Still in both these situations I feel like there would have been a better way to achieve the goals they sought without poisoning the well that once sustained them. Twitter could easily pull a Facebook maneuver and make all advertising come through them directly, which they could do via their own in house system or by simply buying a company like Ad.ly. HTC’s problem is a little more complex but I still can’t understand why the usual line of “if you unlock/flash/hack it, you’re warranty’s void” wasn’t enough for them. I’m not about to say that these moves signal the down fall of either company but it’s definitely not doing them any favors.
Betas are a tricky thing to get right. Realistically when you’re testing a beta product you’ve got a solid foundation of base functionality that you think is ready for prime time but you want to see how they’ll fair in the wild as there’s no way for you to catch all the bugs in the lab. Thus you’d want your product to get into the hands of as many users as you possibly could as that gives you the best chance to catch anything before you go prime time. Many companies now release beta versions of upcoming software for free to the general public in order to do this and for many of them it’s proven to work quite well. However more recently I’ve seen beta testing used as a way to promote a product rather than test it and the main way they do that is through artificial scarcity.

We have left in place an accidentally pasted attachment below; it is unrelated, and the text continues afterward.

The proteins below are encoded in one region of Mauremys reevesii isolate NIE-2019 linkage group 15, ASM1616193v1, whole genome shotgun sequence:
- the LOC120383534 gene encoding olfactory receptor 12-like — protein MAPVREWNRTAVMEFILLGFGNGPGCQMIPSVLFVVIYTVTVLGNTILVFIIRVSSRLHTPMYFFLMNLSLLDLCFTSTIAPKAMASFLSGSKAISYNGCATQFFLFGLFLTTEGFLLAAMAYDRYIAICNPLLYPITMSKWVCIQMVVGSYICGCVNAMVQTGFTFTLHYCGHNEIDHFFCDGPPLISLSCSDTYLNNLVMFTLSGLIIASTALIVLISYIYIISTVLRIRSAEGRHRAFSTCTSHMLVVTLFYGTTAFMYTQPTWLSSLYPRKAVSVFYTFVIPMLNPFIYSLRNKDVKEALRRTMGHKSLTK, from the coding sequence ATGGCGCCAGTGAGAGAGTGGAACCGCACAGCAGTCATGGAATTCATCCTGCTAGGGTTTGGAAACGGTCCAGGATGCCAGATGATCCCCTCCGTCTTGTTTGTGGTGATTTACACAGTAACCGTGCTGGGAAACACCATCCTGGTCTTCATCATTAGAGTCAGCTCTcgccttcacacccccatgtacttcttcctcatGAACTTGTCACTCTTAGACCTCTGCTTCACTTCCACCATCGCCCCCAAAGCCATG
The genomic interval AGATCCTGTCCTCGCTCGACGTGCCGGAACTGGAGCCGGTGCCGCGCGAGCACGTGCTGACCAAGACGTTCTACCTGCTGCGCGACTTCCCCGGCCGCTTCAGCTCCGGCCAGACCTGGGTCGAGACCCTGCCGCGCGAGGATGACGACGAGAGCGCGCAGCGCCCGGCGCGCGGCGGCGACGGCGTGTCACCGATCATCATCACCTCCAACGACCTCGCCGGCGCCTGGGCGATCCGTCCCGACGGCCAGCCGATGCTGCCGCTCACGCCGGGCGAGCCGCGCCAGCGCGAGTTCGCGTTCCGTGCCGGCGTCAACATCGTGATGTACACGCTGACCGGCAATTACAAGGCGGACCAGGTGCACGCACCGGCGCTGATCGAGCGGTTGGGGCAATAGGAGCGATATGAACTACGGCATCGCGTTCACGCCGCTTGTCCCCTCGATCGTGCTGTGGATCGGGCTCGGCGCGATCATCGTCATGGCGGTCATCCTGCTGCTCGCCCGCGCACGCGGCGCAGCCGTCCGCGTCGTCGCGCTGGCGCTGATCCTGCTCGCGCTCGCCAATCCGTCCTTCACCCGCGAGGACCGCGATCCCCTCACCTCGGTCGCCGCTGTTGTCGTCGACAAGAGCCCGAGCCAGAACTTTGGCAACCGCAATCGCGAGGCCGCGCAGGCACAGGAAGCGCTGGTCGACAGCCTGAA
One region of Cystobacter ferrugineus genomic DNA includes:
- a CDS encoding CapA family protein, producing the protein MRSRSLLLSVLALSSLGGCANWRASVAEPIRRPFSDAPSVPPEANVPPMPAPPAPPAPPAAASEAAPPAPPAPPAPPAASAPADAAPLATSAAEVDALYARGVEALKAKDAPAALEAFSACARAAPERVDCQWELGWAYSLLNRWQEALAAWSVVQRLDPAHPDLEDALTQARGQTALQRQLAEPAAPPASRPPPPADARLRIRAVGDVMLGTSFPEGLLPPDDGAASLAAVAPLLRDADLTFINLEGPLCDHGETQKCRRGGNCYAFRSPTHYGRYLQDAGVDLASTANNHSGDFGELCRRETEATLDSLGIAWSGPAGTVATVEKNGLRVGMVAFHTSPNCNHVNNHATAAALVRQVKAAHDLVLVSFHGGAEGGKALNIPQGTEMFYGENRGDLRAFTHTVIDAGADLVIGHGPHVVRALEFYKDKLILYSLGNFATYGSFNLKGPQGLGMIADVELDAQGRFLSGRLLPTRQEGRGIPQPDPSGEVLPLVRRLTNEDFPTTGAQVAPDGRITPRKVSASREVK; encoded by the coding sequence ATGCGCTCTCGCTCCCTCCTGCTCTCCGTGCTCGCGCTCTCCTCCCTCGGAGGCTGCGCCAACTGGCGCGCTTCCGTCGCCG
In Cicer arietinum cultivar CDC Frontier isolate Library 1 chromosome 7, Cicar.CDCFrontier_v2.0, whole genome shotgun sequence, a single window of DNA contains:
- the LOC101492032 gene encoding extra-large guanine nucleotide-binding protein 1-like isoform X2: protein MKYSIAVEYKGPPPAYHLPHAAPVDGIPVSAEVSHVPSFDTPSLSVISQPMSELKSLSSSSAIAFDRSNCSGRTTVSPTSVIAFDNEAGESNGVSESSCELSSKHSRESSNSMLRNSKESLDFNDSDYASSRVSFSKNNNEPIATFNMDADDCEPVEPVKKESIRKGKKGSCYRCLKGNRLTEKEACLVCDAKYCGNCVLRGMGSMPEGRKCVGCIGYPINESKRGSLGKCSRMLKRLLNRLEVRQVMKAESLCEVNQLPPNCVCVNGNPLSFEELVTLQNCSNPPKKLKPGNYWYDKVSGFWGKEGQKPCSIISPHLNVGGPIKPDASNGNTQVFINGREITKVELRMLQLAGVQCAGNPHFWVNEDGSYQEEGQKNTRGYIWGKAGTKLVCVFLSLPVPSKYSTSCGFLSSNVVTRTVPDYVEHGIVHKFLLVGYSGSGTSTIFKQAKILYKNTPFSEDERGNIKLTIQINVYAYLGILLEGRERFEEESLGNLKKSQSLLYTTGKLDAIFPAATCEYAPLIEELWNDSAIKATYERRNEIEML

Rewind back to yonder days of 2004 and you’ll find me happily slogging away at my various exploits when a darkness forms on the horizon: World of Warcraft. After seeing many of the game play videos and demos before I was enamoured with the game long before it hit the retail shelves. You can then imagine my elation when I found out there was a competition for a treasured few closed beta invitations and not 10 minutes later had I entered. As it turns out I got in and promptly spent the next fortnight playing my way through the game and revelling in the new found exclusivity that it had granted me. Being a closed beta tester was something rather special and I spoke nothing of praise to all my friends about this upcoming game.